Predictability of gene ontology slim-terms from primary structure information in Embryophyta plant proteins

Jorge Alberto Jaramillo-Garzón, Joan Josep Gallardo-Chacón, César Germán Castellanos-Domínguez, Alexandre Perera-Lluna

Research output: Contribution to journalArticleResearchpeer-review

10 Citations (Scopus)


Background: Proteins are the key elements on the path from genetic information to the development of life. The roles played by the different proteins are difficult to uncover experimentally as this process involves complex procedures such as genetic modifications, injection of fluorescent proteins, gene knock-out methods and others. The knowledge learned from each protein is usually annotated in databases through different methods such as the proposed by The Gene Ontology (GO) consortium. Different methods have been proposed in order to predict GO terms from primary structure information, but very few are available for large-scale functional annotation of plants, and reported success rates are much less than the reported by other non-plant predictors. This paper explores the predictability of GO annotations on proteins belonging to the Embryophyta group from a set of features extracted solely from their primary amino acid sequence.Results: High predictability of several GO terms was found for Molecular Function and Cellular Component. As expected, a lower degree of predictability was found on Biological Process ontology annotations, although a few biological processes were easily predicted. Proteins related to transport and transcription were particularly well predicted from primary structure information. The most discriminant features for prediction were those related to electric charges of the amino-acid sequence and hydropathicity derived features.Conclusions: An analysis of GO-slim terms predictability in plants was carried out, in order to determine single categories or groups of functions that are most related with primary structure information. For each highly predictable GO term, the responsible features of such successfulness were identified and discussed. In addition to most published studies, focused on few categories or single ontologies, results in this paper comprise a complete landscape of GO predictability from primary structure encompassing 75 GO terms at molecular, cellular and phenotypical level. Thus, it provides a valuable guide for researchers interested on further advances in protein function prediction on Embryophyta plants. © 2013 Jaramillo-Garzón et al.; licensee BioMed Central Ltd.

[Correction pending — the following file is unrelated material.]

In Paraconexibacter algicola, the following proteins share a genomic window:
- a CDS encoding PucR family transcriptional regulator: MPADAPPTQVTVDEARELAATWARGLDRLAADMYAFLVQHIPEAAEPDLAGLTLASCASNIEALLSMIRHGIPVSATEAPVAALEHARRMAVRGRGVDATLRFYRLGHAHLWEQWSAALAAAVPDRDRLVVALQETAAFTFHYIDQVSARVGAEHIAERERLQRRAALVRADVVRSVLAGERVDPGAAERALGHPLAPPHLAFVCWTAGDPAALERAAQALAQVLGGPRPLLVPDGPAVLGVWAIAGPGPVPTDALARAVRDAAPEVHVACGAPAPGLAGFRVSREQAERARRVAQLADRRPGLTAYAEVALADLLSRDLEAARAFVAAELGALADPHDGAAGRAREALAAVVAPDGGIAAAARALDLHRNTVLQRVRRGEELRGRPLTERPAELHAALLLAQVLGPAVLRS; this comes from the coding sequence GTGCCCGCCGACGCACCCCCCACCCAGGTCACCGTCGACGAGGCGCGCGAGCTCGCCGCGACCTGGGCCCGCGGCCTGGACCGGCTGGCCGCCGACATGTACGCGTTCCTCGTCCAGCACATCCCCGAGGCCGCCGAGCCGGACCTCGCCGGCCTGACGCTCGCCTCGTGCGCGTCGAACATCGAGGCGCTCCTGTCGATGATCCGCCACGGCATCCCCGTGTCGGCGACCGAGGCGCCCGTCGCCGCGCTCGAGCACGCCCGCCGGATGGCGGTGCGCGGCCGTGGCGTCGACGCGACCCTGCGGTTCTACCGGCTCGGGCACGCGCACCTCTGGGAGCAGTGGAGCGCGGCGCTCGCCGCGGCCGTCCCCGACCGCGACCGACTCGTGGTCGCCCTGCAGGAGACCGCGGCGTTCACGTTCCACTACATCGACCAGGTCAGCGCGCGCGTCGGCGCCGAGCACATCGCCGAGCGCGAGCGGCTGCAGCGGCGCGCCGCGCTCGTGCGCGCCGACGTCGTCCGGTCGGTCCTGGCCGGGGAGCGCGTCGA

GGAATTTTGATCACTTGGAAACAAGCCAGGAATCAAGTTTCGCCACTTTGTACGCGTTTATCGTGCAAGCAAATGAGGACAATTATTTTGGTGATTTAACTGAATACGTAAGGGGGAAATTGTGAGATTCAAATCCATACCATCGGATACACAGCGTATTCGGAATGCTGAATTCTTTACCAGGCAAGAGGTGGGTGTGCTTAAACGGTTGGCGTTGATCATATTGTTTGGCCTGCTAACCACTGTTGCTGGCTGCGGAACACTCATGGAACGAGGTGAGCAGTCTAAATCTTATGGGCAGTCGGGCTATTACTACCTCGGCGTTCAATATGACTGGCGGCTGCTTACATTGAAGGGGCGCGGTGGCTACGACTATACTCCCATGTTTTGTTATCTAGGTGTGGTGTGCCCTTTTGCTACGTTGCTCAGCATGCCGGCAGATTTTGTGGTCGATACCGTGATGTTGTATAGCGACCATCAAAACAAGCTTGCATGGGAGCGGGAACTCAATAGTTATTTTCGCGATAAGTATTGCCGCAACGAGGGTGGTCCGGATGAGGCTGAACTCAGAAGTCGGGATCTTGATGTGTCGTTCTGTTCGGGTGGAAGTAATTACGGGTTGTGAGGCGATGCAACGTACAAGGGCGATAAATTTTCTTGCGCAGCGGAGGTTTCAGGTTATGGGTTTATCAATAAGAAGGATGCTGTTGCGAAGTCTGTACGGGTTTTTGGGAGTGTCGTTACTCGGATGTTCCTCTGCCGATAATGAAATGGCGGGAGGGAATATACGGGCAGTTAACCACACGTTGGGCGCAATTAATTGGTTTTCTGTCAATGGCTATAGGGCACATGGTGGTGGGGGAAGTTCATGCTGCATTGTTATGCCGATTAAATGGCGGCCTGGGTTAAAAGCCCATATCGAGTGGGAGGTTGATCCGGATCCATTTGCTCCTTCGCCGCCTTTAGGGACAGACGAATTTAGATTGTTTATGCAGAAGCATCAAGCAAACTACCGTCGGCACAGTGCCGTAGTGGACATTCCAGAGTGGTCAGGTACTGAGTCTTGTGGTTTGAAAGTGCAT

Original languageEnglish
Article number68
JournalBMC Bioinformatics
Publication statusPublished - 26 Feb 2013


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